Its CEO Tom Cotter told the Irish Examiner that sustainability became a key issue for the sportswear brand when starting out.
Sourcing eco-friendly materials for stretchy clothing put 18 months on their open-for-business date, but having grown up around nature, Rash’r’s co-founders were adamant that they wanted to do things right.
“We started three years ago — myself, and Alex Musgrave and John Downey are the co-founders. We had all grown up around the water, either surfing, sailing, or scuba diving.
"Rash vests were the one garment we had in common, but you could only get them in blue, black or red. Like most watersports people, we were naturally eco-conscious,” said Tom.
"The challenge at this one trade show was to make your business as sustainable as possible. This put 18 months on our business getting started,” he added.
The entrepreneurs had already settled on a fabric that was not sustainable, but stepped back and reconfigured in order to find one that was.
“We couldn’t find any eco-friendly fabrics at first. Then we met one guy who was in testing mode with a sustainable fabric and we stayed in touch with him,” said Tom.
Explaining the fabric they finally settled on, Rash’r CEO details how its made.
“For the rash vest, we use fabric made from recycled ocean waste. The company that we get our fabric from go around the Mediterranean and they have contacts with the marine fishing industry.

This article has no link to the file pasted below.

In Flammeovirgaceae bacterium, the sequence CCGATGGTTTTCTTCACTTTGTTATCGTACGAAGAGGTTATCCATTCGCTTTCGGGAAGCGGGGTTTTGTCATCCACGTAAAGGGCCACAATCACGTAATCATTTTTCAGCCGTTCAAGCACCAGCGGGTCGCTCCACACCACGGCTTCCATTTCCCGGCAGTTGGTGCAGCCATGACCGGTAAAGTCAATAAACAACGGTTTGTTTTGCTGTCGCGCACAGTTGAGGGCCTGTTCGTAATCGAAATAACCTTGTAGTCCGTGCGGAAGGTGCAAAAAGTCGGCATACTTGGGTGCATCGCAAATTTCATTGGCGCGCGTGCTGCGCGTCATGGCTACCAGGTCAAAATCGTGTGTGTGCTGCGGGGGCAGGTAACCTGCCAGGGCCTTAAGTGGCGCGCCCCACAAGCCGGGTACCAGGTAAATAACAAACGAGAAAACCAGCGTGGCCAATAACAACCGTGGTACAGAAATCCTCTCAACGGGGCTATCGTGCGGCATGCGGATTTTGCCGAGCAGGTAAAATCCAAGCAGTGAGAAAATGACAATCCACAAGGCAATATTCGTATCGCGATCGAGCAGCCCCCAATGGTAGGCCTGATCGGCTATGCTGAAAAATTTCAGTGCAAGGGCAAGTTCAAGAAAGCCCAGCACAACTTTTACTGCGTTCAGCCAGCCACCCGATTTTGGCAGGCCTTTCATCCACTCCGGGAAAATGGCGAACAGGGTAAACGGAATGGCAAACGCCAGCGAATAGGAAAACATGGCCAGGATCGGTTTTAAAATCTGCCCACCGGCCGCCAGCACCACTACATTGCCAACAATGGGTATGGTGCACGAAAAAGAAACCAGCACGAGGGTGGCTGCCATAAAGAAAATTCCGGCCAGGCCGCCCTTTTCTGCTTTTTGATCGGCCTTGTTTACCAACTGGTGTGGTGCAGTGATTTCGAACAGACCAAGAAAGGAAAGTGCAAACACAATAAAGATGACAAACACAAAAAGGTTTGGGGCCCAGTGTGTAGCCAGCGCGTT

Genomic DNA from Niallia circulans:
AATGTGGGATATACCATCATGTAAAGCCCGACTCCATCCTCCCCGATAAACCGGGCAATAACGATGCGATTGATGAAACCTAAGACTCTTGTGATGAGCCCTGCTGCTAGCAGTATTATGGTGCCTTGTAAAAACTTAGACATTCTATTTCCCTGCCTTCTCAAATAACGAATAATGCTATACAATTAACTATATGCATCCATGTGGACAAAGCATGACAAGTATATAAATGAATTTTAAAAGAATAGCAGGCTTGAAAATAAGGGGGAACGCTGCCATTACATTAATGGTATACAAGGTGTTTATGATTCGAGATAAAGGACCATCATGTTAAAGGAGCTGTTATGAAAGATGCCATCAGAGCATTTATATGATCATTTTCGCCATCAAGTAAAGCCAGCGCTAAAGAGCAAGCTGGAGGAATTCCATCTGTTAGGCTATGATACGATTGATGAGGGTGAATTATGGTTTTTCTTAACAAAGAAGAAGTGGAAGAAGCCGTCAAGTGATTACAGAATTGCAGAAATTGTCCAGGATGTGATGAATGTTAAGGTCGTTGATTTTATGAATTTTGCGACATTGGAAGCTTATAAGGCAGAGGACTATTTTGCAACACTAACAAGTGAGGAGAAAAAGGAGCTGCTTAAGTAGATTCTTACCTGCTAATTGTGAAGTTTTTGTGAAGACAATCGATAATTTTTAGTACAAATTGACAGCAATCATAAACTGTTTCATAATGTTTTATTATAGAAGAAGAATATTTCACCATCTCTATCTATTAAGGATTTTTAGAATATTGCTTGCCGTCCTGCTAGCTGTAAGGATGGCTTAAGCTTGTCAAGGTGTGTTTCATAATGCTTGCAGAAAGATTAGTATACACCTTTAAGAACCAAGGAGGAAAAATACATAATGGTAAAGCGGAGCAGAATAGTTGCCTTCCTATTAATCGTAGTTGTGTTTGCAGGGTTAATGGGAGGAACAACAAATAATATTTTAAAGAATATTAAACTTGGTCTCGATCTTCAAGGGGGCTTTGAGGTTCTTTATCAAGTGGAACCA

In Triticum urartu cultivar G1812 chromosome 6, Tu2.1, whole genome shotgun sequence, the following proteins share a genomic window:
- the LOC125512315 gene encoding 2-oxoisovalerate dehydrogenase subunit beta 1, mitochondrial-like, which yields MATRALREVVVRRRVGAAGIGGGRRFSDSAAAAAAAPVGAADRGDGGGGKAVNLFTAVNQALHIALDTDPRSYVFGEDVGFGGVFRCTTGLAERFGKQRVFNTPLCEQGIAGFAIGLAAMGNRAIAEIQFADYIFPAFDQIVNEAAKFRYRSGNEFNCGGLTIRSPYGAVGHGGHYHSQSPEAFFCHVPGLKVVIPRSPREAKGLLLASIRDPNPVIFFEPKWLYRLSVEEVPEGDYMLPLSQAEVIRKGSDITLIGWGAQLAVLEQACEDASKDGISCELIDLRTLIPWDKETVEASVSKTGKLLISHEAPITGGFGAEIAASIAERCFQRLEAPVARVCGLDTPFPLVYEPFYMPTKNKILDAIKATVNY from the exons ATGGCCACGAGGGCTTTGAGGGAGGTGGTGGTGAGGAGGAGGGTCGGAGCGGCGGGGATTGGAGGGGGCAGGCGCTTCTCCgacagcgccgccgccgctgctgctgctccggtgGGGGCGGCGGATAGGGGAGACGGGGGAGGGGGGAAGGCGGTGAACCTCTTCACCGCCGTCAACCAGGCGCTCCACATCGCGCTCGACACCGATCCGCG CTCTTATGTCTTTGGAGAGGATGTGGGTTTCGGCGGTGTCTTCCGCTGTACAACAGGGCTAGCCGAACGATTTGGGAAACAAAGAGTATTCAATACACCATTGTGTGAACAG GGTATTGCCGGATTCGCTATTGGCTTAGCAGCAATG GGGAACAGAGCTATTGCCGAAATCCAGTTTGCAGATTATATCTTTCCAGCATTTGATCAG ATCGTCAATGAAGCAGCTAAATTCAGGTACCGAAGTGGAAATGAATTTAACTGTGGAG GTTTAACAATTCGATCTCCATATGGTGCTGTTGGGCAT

"That is all shredded and turned into pellets and that goes to a mill where it’s spun into yarn and made into fabrics of different weights,” said Tom.
The vests still require Spandex, but the firm is now looking for a sustainable alternative to that.
When they hit international media headlines for their innovative use of recycled ocean plastic, the colour and prints on their rash vests also drew attention.
“We had various graphic designers working on our prints and we found a multimedia student (Dave Marshall) who was looking for work and we asked him to try his hand at the designs, and he designed our first graphic.
“There’s just nothing else like it on the market, when you’re on the water it’s about having fun and not taking yourself too seriously. When we did our market research, we found people loved colour. You can be fun while being eco-friendly,” said Tom.
The brand sells all across the world from Ireland to the UK and from the US to Australia.
But sales and fun aside, the entrepreneurs are serious about the environment.
“This can’t be a trend for six months. We’re not even getting to the top of the iceberg now. In 10 years there will be no coral reef left, we may be able to reverse it, but we need to take severe action,” said Tom.
“We had no idea how bad the fast fashion industry was. What we’re aiming for is biodegradable products and we are waiting on the technology,” he added.